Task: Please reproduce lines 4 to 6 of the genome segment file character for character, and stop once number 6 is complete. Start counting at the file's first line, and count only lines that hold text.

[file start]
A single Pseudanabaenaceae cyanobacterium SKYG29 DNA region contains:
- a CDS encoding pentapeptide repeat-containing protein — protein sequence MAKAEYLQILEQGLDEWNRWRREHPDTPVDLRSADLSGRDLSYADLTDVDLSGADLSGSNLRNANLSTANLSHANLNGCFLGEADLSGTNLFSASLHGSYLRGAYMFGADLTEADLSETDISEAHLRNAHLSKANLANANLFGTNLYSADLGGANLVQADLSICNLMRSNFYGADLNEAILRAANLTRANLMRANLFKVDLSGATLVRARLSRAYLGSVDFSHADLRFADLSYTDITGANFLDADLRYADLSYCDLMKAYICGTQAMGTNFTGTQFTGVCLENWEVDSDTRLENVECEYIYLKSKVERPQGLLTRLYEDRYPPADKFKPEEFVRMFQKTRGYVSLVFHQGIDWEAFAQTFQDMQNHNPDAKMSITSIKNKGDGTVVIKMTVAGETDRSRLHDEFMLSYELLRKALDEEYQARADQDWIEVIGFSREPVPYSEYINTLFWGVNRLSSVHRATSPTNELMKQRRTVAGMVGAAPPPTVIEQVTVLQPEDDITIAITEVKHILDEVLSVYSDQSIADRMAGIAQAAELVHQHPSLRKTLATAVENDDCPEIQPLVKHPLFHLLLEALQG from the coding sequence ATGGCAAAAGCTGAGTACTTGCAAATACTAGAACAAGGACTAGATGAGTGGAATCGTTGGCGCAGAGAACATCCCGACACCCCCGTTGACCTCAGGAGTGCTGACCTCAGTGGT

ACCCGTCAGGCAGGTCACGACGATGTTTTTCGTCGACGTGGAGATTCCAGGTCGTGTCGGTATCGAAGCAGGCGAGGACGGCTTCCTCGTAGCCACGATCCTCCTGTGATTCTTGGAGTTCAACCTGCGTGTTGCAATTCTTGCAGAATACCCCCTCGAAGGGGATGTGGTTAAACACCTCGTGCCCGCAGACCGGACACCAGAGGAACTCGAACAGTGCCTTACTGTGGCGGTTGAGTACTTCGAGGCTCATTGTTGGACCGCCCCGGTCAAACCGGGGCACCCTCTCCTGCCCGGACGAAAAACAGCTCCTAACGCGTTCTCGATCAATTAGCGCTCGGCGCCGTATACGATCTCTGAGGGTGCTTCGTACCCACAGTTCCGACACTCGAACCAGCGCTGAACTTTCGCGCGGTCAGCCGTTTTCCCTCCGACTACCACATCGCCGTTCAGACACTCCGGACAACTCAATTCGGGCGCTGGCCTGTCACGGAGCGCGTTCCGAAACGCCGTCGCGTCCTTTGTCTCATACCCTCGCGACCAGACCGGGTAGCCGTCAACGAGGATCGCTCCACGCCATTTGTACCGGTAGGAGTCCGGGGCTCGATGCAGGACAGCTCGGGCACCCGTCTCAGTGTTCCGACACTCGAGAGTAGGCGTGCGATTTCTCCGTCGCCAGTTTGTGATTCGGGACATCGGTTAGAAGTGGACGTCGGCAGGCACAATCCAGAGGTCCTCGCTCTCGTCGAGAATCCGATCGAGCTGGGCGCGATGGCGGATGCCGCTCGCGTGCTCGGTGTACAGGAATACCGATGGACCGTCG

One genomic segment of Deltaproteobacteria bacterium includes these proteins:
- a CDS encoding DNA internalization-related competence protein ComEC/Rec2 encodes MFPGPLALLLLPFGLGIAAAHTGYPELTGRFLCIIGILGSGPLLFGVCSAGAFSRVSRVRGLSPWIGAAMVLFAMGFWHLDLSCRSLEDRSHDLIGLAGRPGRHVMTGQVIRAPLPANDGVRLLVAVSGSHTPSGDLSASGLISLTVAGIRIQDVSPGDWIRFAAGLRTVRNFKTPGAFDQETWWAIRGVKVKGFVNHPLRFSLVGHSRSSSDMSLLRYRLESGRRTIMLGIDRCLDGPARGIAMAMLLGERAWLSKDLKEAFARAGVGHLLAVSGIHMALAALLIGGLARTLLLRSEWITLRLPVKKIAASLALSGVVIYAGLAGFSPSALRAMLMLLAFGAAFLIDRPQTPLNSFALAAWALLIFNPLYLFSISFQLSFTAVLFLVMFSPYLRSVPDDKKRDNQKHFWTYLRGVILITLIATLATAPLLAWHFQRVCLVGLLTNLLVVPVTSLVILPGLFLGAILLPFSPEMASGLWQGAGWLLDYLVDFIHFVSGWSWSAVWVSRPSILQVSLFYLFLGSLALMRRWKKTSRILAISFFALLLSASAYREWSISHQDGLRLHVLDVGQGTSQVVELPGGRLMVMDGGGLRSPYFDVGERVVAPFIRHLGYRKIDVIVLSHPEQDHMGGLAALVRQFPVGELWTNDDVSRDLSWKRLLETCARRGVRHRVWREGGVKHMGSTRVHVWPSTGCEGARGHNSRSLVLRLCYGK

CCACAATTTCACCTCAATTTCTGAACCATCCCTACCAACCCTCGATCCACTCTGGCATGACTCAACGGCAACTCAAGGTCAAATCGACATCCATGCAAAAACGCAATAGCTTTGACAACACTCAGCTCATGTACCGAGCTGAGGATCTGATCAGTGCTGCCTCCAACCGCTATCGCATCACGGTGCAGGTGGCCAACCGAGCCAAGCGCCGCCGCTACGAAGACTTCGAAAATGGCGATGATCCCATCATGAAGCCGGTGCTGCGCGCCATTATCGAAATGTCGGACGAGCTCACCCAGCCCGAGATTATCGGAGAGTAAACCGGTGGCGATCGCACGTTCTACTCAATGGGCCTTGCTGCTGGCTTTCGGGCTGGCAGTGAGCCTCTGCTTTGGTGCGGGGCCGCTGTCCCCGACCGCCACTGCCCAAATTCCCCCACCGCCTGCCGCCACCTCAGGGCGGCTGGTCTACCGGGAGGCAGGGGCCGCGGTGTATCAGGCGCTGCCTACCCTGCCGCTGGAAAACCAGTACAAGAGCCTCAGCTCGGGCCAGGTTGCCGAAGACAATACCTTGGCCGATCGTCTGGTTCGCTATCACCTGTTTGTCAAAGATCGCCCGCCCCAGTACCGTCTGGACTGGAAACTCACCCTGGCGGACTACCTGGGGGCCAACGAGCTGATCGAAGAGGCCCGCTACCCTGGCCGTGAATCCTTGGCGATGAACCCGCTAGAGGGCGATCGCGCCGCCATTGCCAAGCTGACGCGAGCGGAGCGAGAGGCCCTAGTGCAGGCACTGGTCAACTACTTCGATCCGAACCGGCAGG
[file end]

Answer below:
One genomic segment of Deltaproteobacteria bacterium includes these proteins:
- a CDS encoding DNA internalization-related competence protein ComEC/Rec2 encodes MFPGPLALLLLPFGLGIAAAHTGYPELTGRFLCIIGILGSGPLLFGVCSAGAFSRVSRVRGLSPWIGAAMVLFAMGFWHLDLSCRSLEDRSHDLIGLAGRPGRHVMTGQVIRAPLPANDGVRLLVAVSGSHTPSGDLSASGLISLTVAGIRIQDVSPGDWIRFAAGLRTVRNFKTPGAFDQETWWAIRGVKVKGFVNHPLRFSLVGHSRSSSDMSLLRYRLESGRRTIMLGIDRCLDGPARGIAMAMLLGERAWLSKDLKEAFARAGVGHLLAVSGIHMALAALLIGGLARTLLLRSEWITLRLPVKKIAASLALSGVVIYAGLAGFSPSALRAMLMLLAFGAAFLIDRPQTPLNSFALAAWALLIFNPLYLFSISFQLSFTAVLFLVMFSPYLRSVPDDKKRDNQKHFWTYLRGVILITLIATLATAPLLAWHFQRVCLVGLLTNLLVVPVTSLVILPGLFLGAILLPFSPEMASGLWQGAGWLLDYLVDFIHFVSGWSWSAVWVSRPSILQVSLFYLFLGSLALMRRWKKTSRILAISFFALLLSASAYREWSISHQDGLRLHVLDVGQGTSQVVELPGGRLMVMDGGGLRSPYFDVGERVVAPFIRHLGYRKIDVIVLSHPEQDHMGGLAALVRQFPVGELWTNDDVSRDLSWKRLLETCARRGVRHRVWREGGVKHMGSTRVHVWPSTGCEGARGHNSRSLVLRLCYGK

CCACAATTTCACCTCAATTTCTGAACCATCCCTACCAACCCTCGATCCACTCTGGCATGACTCAACGGCAACTCAAGGTCAAATCGACATCCATGCAAAAACGCAATAGCTTTGACAACACTCAGCTCATGTACCGAGCTGAGGATCTGATCAGTGCTGCCTCCAACCGCTATCGCATCACGGTGCAGGTGGCCAACCGAGCCAAGCGCCGCCGCTACGAAGACTTCGAAAATGGCGATGATCCCATCATGAAGCCGGTGCTGCGCGCCATTATCGAAATGTCGGACGAGCTCACCCAGCCCGAGATTATCGGAGAGTAAACCGGTGGCGATCGCACGTTCTACTCAATGGGCCTTGCTGCTGGCTTTCGGGCTGGCAGTGAGCCTCTGCTTTGGTGCGGGGCCGCTGTCCCCGACCGCCACTGCCCAAATTCCCCCACCGCCTGCCGCCACCTCAGGGCGGCTGGTCTACCGGGAGGCAGGGGCCGCGGTGTATCAGGCGCTGCCTACCCTGCCGCTGGAAAACCAGTACAAGAGCCTCAGCTCGGGCCAGGTTGCCGAAGACAATACCTTGGCCGATCGTCTGGTTCGCTATCACCTGTTTGTCAAAGATCGCCCGCCCCAGTACCGTCTGGACTGGAAACTCACCCTGGCGGACTACCTGGGGGCCAACGAGCTGATCGAAGAGGCCCGCTACCCTGGCCGTGAATCCTTGGCGATGAACCCGCTAGAGGGCGATCGCGCCGCCATTGCCAAGCTGACGCGAGCGGAGCGAGAGGCCCTAGTGCAGGCACTGGTCAACTACTTCGATCCGAACCGGCAGG